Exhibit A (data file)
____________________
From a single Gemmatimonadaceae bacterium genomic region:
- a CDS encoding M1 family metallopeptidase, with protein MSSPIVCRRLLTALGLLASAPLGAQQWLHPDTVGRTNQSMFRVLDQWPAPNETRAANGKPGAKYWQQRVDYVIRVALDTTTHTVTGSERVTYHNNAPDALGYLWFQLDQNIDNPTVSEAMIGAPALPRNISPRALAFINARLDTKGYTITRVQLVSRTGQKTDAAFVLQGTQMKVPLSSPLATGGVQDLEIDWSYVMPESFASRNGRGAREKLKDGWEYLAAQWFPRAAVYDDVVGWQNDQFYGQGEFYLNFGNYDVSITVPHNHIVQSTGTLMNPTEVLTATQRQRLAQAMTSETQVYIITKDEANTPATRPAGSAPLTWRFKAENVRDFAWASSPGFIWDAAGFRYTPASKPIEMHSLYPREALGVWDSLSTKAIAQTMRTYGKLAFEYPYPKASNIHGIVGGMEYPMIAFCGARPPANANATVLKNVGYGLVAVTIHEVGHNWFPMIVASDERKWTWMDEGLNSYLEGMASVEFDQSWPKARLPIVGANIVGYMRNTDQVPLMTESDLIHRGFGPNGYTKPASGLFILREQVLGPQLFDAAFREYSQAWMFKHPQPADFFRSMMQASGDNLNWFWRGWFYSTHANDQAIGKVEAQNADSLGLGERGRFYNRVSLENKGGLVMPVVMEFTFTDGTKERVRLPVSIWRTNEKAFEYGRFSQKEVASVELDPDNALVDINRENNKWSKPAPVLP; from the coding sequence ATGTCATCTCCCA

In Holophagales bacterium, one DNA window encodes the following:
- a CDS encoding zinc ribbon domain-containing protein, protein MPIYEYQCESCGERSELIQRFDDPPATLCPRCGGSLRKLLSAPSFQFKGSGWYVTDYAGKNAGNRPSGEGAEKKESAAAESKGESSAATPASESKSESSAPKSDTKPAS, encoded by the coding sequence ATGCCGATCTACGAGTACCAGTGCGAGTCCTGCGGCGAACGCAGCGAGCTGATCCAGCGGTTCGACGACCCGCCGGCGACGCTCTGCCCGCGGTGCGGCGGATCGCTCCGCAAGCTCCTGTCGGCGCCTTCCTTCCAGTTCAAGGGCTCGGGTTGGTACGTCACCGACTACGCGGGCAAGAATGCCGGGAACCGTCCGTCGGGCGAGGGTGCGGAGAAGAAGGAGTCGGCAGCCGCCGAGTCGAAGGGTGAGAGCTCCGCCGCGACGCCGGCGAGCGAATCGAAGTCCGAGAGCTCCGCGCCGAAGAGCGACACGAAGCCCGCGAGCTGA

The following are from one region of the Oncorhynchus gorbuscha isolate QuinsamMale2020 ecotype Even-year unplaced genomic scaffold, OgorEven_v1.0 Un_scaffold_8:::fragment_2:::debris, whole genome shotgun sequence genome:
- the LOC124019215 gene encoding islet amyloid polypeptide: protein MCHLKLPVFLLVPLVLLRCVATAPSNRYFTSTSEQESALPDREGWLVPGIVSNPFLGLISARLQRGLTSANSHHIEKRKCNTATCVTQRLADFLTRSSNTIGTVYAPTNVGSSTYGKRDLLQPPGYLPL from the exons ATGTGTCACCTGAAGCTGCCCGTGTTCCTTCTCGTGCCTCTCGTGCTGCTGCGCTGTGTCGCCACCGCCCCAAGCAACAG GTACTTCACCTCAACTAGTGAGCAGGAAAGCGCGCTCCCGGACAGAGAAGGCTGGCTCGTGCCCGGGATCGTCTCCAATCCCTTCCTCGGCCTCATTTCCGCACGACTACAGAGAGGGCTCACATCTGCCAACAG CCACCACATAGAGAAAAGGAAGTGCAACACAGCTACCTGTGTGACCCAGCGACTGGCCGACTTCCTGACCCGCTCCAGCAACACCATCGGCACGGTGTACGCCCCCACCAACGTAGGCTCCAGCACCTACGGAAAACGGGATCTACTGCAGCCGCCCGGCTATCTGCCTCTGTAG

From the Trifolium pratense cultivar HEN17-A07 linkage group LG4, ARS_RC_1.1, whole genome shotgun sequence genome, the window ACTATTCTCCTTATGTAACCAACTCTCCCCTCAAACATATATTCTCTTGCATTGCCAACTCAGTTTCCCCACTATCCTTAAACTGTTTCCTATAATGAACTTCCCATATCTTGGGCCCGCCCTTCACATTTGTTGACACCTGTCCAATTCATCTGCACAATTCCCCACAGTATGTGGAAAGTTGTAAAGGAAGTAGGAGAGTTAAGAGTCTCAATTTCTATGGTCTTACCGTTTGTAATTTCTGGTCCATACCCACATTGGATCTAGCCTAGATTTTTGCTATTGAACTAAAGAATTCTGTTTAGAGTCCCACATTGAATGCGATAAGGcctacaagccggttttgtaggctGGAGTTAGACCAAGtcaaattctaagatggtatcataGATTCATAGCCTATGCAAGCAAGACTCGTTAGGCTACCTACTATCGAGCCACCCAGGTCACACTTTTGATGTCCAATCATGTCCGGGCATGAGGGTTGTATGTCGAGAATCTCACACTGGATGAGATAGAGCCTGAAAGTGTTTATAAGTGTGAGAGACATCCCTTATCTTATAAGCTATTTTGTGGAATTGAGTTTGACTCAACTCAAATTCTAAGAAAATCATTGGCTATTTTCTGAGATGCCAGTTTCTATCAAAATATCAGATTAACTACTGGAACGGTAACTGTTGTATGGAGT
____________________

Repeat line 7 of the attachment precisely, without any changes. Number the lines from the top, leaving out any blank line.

From the Trifolium pratense cultivar HEN17-A07 linkage group LG4, ARS_RC_1.1, whole genome shotgun sequence genome, the window ACTATTCTCCTTATGTAACCAACTCTCCCCTCAAACATATATTCTCTTGCATTGCCAACTCAGTTTCCCCACTATCCTTAAACTGTTTCCTATAATGAACTTCCCATATCTTGGGCCCGCCCTTCACATTTGTTGACACCTGTCCAATTCATCTGCACAATTCCCCACAGTATGTGGAAAGTTGTAAAGGAAGTAGGAGAGTTAAGAGTCTCAATTTCTATGGTCTTACCGTTTGTAATTTCTGGTCCATACCCACATTGGATCTAGCCTAGATTTTTGCTATTGAACTAAAGAATTCTGTTTAGAGTCCCACATTGAATGCGATAAGGcctacaagccggttttgtaggctGGAGTTAGACCAAGtcaaattctaagatggtatcataGATTCATAGCCTATGCAAGCAAGACTCGTTAGGCTACCTACTATCGAGCCACCCAGGTCACACTTTTGATGTCCAATCATGTCCGGGCATGAGGGTTGTATGTCGAGAATCTCACACTGGATGAGATAGAGCCTGAAAGTGTTTATAAGTGTGAGAGACATCCCTTATCTTATAAGCTATTTTGTGGAATTGAGTTTGACTCAACTCAAATTCTAAGAAAATCATTGGCTATTTTCTGAGATGCCAGTTTCTATCAAAATATCAGATTAACTACTGGAACGGTAACTGTTGTATGGAGT